Ode to the Trampoline: A World in 8ft

The best birthday present I ever received was a trampoline. I was 13, walking home from school with a hundred-lb backpack through October’s falling leaves, excited to be a teenager and happy above all else that it was Friday. Our driveway was off of a gravel alleyway, and as I turned the corner into my yard the first thing I saw was a flash of bright blue.

That day, the cobalt blue of the plastic safety guard around the edges of my brand new trampoline was the most vibrant, beautiful color in the world.  It was all I could see for about five seconds. Then I noticed my parents grinning from the lawn chairs on the brick patio. Knowing the way I came home from school everyday, they wanted to be sure they caught my face when I saw their gift to me. Judging from their expressions, mine had been priceless.

I spent my entire weekend on the trampoline, from late in the morning until sundown. My friends came from around the neighborhood to give it a bounce, laughing as we made complete fools of ourselves flipping and flopping all over the place. I taught myself how to do a front-flip, which was the coolest thing of all time (I have since learned all manners of life threatening aerial contortions/rotations).

For the next ten years, that trampoline was a meeting spot for our group. Fall afternoons grilling out in the backyard, Spring showers that soaked the trampoline mat and sent us ever higher into the sky, Summer evenings watching the sunlight fade through the leaves above us. Even in Winter I would go out decked in all sorts of clothing (Chicago has some cold winters) and bounce through the snow. Whether we were laughing through back-flips and belly flops, sitting in a circle talking about our teenage cares, or lying on our backs staring at the sky, we had our circle of content. Hours would go by when nothing outside of the trampoline’s circle mattered (except lunch of course). The rush of the ground up at you as you came down towards the mat, followed by the closest you can get to flying away again was an endless cycle that was a sensation of elated freedom.

Of course not all of it was happy. My young neighbor came over with his big sister (around 4 and 9 yrs, respectively) on the day their mother died of cancer. He sobbed while we sat in the circle, comforting him as best we could. As weeks and months went by, he came over more and more to bounce with me on the trampoline, for me an escape from high school, for him an escape from everything.  Again, outside the circle just didn’t exist.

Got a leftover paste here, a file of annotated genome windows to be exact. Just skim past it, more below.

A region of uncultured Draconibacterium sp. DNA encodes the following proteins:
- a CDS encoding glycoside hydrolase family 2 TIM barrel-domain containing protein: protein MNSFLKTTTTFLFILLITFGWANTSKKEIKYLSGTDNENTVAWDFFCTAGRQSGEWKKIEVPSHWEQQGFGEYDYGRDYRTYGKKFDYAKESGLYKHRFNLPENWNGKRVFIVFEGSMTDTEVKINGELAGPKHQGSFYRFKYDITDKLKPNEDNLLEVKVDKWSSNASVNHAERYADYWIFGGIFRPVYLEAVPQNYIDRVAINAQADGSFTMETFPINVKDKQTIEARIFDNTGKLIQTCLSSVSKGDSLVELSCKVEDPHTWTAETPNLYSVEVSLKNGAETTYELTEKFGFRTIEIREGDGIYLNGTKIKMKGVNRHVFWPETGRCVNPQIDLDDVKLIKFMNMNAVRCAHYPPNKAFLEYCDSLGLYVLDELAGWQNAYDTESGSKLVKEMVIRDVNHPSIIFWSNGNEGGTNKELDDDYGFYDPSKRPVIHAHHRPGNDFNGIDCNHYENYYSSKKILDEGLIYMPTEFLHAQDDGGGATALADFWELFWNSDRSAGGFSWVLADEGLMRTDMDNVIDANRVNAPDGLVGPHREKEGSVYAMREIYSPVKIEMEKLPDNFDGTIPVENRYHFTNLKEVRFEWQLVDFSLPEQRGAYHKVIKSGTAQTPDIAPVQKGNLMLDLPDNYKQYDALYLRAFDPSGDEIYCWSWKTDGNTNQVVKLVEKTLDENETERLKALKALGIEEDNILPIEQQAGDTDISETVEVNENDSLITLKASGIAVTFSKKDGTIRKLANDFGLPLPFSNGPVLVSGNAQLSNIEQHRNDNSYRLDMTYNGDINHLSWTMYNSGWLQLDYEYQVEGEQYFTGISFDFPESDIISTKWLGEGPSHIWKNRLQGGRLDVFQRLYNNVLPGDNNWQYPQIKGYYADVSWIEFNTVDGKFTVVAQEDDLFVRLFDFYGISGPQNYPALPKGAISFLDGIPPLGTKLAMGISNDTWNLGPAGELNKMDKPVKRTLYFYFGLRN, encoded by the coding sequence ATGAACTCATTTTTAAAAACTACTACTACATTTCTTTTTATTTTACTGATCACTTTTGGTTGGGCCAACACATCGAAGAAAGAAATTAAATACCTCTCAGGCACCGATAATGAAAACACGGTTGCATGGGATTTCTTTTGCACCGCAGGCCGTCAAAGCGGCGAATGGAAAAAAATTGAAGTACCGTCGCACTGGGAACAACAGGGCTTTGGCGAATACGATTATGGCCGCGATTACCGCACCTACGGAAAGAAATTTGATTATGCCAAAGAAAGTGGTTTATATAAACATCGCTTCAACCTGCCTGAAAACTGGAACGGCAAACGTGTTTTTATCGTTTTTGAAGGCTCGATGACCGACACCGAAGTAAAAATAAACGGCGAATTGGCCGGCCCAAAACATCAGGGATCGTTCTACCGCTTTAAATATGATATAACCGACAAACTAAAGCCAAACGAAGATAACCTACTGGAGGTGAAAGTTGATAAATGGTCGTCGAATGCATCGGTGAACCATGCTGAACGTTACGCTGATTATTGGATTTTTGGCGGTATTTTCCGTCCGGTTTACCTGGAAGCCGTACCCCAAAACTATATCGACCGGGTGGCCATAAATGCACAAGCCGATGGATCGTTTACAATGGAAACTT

The trampoline became a haven for anyone who just needed a break. I would often look outside my window and see one or more of my friends laying out tanning, studying, or sleeping on its warm black mat. Meals were served, books were read, stories were told, and life was put on hold: all in our 8ft diameter world.

Now, years later, those hours of content are a cherished part of my history. My friends live in their new homes in their new states, separated, hours from a simple shared cup of coffee. We’ve all grown up and become respectable citizens trying to make our way in the world. I have new joys, new sorrows, and new ways of dealing with each. We don’t live in Chicago anymore. When my family moved, we gave the trampoline to a friend’s kids, who just couldn’t believe their luck. I hope it has begun to give them the joy and comfort it brought me. They don’t realize it yet, but they inherited a world.

7 Responses to “Ode to the Trampoline: A World in 8ft”
  1. Bob M. says:

    Wonderfully evocative writing. The imagery and sentiment really give readers a sense of “the world” of that trampoline and what it meant to you and your friends.

  2. Uncle Freeze says:

    Enjoyed “Ode to the Trampoline” very, very much. Kudos -Extremely well written!!!

  3. Lizard says:

    This made me smile and brought back happy memories 🙂

  4. Charles R. McEwen says:

    John, Truly, you ARE a writer, a storyteller of the highest caliber. Your Ode to the Trampoline tugs at the heartstrings while offering a unique insight into that special world you found bounded by eight feet of vibrating canvas. Congratulations on a great piece of work.

  5. Angie says:

    wow..you made me cry this morning. Great job keep writing.

  6. What a great story! it brought a tear to my eye as well as a smile to my face! thanks for sharing!

  7. Karen says:

    Wonderfully written, you are a gifted writer, keep writing your memories – these are the treasures your life is made of…

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